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- Only loans held by the US government are eligible for Biden’s $ 10,000 amnesty plan.
- Private loans, as well as some FFEL and Perkins loans, are not eligible for forgiveness.
- To qualify for forgiveness, FFEL and Perkins loan borrowers can consolidate into one direct loan.
On August 24, President Biden announced that he would forgive $ 10,000 in student loans per borrower, $ 20,000 if he received a Pell Grant.
To qualify for the student loan amnesty, you must meet the following income requirements:
- Annual income of $ 125,000 or less for individuals
- Annual income of $ 250,000 or less for married couples filing taxes together
However, some people may lose student loan forgiveness simply because they have the wrong type of loan.
Student Loan Expert Sonia Lewis, who has worked with over 20,000 clients to help them manage their student loans through Student Loan Doctor LLC, says most people don’t know the type of loan in the first place. “The first thing you’ll want to do,” she tells Insider, “is to log into studentaid.gov and click ‘view details’. The loan type will be right above the green circle.”
If you can’t remember whether or not you received a Pell Grant, Lewis says the information can be found in the same dashboard as studentaid.gov. “If you see two circles, a blue circle and a green circle, it means you have received a Pell Grant and are receiving $ 20,000.”
Here is a list of all the different loan types and whether or not they qualify for student loan amnesty.
Which loans qualify for student loan amnesty?
In general, student loans held by the US government are eligible for amnesty.
Student loan types that qualify for forgiveness
- Direct loans for undergraduates and graduates
- PLUS Parent Loans
- Direct PLUS loans granted to graduate students and professionals
- Consolidation loans (with underlying loans disbursed by 30 June 2022)
- FFEL loans held by the Department of Education
- Perkins Loans held by the Department of Education
- Default loans (including Department of Education subsidized or commercially serviced Stafford loans, unsubsidized Stafford loans, PLUS loans for parents and PLUS for graduates, and Perkins loans held by the Department of Education)
Servicers who manage student loans held by the US government
- FedLoan Assistance (PHEAA)
- Great Lakes, Inc. Education Lending Services
- And financial
- OSLA assistance
- GO OUT
- Default resolution group
If your loans are managed by servicers not listed above, they are privately owned.
Which loans do not qualify for student loan amnesty?
FFEL loans from private heroes
Some FFEL loans are federally guaranteed loans issued by a private lender. Because they are held by a private lender and not the US government, they are not eligible for student loan amnesty. The Biden administration is working to grant forgiveness for all private FFEL loans, but there is no timeline yet.
If you have private FFEL loans, you need to consolidate your FFEL loans into one direct loan to qualify for Biden’s student loan amnesty plan.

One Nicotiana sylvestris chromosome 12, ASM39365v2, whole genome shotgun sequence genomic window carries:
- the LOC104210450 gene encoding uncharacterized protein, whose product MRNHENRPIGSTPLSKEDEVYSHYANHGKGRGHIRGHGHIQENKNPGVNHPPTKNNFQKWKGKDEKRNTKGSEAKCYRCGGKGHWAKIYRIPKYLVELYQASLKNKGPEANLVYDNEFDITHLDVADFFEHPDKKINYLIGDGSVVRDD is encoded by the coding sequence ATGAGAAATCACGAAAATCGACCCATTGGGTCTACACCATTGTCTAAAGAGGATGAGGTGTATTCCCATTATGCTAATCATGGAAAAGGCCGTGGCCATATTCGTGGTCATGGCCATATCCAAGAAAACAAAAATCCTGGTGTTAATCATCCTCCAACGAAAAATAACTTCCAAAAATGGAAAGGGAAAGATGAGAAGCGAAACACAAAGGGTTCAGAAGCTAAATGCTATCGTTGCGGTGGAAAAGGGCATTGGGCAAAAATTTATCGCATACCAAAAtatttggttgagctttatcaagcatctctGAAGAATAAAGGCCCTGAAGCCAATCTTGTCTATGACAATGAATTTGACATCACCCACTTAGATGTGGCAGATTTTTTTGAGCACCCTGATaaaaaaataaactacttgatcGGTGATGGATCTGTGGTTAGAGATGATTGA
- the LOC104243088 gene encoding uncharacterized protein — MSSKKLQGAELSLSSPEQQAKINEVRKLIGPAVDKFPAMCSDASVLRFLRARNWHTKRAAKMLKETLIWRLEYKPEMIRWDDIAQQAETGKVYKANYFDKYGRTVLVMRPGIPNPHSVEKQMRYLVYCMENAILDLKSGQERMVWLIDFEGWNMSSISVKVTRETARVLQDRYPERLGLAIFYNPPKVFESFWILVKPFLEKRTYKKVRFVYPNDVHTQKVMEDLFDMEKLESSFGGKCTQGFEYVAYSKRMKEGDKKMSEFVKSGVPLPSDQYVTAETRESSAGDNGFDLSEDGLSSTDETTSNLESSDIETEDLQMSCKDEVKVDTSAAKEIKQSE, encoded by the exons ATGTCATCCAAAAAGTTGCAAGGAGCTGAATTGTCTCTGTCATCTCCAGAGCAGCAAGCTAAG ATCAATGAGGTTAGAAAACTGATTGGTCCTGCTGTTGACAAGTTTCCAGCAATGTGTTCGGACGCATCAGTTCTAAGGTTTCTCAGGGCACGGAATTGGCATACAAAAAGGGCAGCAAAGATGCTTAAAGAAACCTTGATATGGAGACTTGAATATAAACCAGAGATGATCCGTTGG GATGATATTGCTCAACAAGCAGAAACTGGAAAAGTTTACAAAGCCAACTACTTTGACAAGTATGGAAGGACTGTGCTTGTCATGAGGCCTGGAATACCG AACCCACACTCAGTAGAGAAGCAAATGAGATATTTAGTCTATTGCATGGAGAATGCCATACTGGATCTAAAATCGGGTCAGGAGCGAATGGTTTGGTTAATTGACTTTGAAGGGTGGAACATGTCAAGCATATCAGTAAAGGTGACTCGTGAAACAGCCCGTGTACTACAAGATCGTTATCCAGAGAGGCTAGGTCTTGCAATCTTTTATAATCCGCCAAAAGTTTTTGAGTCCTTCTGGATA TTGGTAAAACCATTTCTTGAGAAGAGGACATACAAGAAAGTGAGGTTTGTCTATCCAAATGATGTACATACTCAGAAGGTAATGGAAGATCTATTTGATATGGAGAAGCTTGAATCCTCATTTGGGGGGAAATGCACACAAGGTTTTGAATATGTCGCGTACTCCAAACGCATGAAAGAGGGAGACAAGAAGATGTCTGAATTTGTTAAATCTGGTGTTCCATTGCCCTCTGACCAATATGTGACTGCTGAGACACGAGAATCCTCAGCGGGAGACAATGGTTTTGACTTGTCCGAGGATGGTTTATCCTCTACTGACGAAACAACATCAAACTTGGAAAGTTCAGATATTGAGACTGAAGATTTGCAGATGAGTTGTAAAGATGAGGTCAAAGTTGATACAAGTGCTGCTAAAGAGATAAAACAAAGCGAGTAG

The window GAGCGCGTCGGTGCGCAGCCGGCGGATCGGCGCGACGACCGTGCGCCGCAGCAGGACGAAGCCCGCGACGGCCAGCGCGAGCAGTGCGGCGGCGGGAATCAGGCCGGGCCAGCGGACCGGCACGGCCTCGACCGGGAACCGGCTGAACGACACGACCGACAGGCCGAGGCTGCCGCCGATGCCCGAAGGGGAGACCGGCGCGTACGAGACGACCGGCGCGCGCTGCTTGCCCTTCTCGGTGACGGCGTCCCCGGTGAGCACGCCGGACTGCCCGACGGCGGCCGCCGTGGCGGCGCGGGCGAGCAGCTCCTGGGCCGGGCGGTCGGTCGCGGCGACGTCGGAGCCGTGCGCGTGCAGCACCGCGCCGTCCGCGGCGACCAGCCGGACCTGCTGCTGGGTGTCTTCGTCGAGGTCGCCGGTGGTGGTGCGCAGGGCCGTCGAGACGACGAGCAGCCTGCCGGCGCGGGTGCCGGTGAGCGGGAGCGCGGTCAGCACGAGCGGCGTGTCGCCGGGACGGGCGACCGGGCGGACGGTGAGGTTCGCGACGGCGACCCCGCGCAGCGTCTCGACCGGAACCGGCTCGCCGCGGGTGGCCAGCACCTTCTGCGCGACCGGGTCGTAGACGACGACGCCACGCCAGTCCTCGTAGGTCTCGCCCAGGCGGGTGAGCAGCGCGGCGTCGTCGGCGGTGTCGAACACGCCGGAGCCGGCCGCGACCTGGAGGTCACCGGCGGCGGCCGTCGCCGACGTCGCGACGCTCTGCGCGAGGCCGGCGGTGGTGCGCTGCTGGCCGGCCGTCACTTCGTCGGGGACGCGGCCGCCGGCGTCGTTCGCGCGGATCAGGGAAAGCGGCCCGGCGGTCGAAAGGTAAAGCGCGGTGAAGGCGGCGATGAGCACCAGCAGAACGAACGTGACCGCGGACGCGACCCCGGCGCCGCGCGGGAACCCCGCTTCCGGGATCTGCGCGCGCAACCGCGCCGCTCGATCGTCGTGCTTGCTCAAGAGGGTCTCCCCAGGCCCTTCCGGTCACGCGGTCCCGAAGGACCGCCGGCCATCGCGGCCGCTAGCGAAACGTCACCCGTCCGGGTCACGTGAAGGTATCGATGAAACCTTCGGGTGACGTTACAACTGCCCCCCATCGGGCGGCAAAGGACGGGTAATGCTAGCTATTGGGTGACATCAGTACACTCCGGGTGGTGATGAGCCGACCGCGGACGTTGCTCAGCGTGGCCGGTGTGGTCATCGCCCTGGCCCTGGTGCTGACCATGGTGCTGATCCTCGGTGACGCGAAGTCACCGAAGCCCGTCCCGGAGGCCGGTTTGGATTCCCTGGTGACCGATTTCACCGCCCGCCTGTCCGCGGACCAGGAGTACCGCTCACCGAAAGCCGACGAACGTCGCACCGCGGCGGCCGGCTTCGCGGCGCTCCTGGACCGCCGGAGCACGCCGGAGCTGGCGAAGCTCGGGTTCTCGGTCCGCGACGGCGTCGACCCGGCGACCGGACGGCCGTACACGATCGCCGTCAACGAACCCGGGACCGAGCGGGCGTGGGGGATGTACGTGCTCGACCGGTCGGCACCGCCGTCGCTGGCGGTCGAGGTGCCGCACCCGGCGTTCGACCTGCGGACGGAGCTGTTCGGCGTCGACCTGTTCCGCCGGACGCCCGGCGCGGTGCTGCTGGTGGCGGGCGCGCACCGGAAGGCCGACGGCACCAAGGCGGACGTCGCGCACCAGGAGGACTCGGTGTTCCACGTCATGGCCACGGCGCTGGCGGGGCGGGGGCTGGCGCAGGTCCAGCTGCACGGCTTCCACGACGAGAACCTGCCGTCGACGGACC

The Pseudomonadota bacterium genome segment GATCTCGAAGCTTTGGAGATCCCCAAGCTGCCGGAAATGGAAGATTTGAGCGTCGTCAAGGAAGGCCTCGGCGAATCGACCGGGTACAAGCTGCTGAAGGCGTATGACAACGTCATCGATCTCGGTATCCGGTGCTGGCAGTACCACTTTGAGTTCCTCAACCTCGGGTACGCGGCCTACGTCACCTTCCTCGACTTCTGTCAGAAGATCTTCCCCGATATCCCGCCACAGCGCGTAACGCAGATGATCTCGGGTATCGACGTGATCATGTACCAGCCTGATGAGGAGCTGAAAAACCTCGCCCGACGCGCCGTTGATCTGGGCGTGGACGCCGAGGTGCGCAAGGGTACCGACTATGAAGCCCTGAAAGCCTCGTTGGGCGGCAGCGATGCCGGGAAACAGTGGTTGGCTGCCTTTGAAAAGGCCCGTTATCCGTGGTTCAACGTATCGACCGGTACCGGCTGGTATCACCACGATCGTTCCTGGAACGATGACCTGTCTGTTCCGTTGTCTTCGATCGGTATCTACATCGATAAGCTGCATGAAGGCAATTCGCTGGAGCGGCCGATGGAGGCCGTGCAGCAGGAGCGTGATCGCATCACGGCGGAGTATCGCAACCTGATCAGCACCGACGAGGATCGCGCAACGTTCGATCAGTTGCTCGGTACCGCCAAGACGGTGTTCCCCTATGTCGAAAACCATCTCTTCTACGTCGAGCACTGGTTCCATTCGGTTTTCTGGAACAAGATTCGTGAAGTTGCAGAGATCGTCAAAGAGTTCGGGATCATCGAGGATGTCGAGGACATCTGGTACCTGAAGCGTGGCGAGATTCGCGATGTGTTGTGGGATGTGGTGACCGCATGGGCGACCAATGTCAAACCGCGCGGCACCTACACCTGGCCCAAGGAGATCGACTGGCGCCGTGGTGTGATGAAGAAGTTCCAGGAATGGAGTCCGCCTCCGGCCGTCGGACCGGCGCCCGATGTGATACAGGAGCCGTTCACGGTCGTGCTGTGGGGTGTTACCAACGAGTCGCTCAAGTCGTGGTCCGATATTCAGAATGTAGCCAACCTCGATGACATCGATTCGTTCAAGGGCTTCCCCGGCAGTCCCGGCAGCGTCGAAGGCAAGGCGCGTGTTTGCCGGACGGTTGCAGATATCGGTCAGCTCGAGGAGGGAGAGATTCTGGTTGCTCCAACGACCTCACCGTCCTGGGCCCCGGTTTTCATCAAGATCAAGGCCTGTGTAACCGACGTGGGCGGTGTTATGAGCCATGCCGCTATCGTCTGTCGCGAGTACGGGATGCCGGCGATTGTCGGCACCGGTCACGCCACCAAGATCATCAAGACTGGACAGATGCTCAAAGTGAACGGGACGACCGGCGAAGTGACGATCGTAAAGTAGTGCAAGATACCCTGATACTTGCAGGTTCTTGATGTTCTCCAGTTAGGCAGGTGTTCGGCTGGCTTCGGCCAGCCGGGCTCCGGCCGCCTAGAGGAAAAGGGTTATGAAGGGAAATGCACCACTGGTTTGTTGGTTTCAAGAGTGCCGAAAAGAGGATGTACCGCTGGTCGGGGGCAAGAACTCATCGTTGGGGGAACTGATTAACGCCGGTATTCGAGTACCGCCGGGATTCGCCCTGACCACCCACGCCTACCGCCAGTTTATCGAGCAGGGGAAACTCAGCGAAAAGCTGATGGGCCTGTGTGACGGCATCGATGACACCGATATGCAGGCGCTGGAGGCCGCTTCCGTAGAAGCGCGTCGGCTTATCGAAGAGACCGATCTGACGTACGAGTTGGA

However, other FFEL loans are held by the US government and are eligible for a $ 10,000, $ 20,000 forgiveness if you have received a Pell Grant. If you have FFEL loans and are currently on hiatus due to the pandemic, you qualify for forgiveness.
Perkins Loans are low-interest loans for undergraduates and graduates that showed exceptional financial needs and were suspended in 2017. Lewis says, “These loans would be repaid to the actual college and not to the government. So the school was able to issue the loan through government-funded money. “
Because Perkins loans are returned to schools and not the federal government, they are not eligible for Biden’s student loan amnesty. You can consolidate your Perkins loans into a direct loan to receive full amnesty, but this may not be the best plan for you because Perkins loans are fully forgiven after five years of full-time work in the following professions:
- Teacher in a public or nonprofit school (some part-time teaching jobs qualify for forgiveness)
- Nurse or medical technician
- Qualified professional provider of early intervention services for the disabled
- Faculty member of a tribal college or university
- Speech therapist with master’s degree working in an elementary or secondary school suitable for Title I
- Librarian with a master’s degree who works in a school eligible for Title I
- Law enforcement or correction officer
- Attorney employed in a federal public or community advocacy organization
- Employee of a public or private non-profit agency for child or family services that provides services to high-risk children and their families from low-income communities
- Staff member in the educational component of a Head Start program
- Staff member in the education component of a licensed or state-regulated pre-K or childcare program
- Military service in the US military in a toll area in the event of a hostile fire or imminent danger
- Voluntary cancellation of AmeriCorps VISTA or Peace Corps
Loans for private students
Private loans held by commercial lenders are not eligible for Biden’s student loan amnesty plan. Additionally, if you refinanced your federal student loans with a private lender, those loans are no longer eligible for Biden’s student loan amnesty plan.
How to know what kind of loans you have
To find out what type of loans you have, log into studentaid.gov and click on “My Aid” in the drop-down menu.
From there, check the “Loan Breakdown” section for a list of your loans. Click “View Loans”, then “View Loan Details”. Review the names of your loans and search for “Direct” – those loans are eligible for forgiveness.
If you have FFEL or Perkins loans with “Dept. of Ed” or “Default Management Collection System” as the manager name, your loans are owned by the federal government and are eligible for amnesty.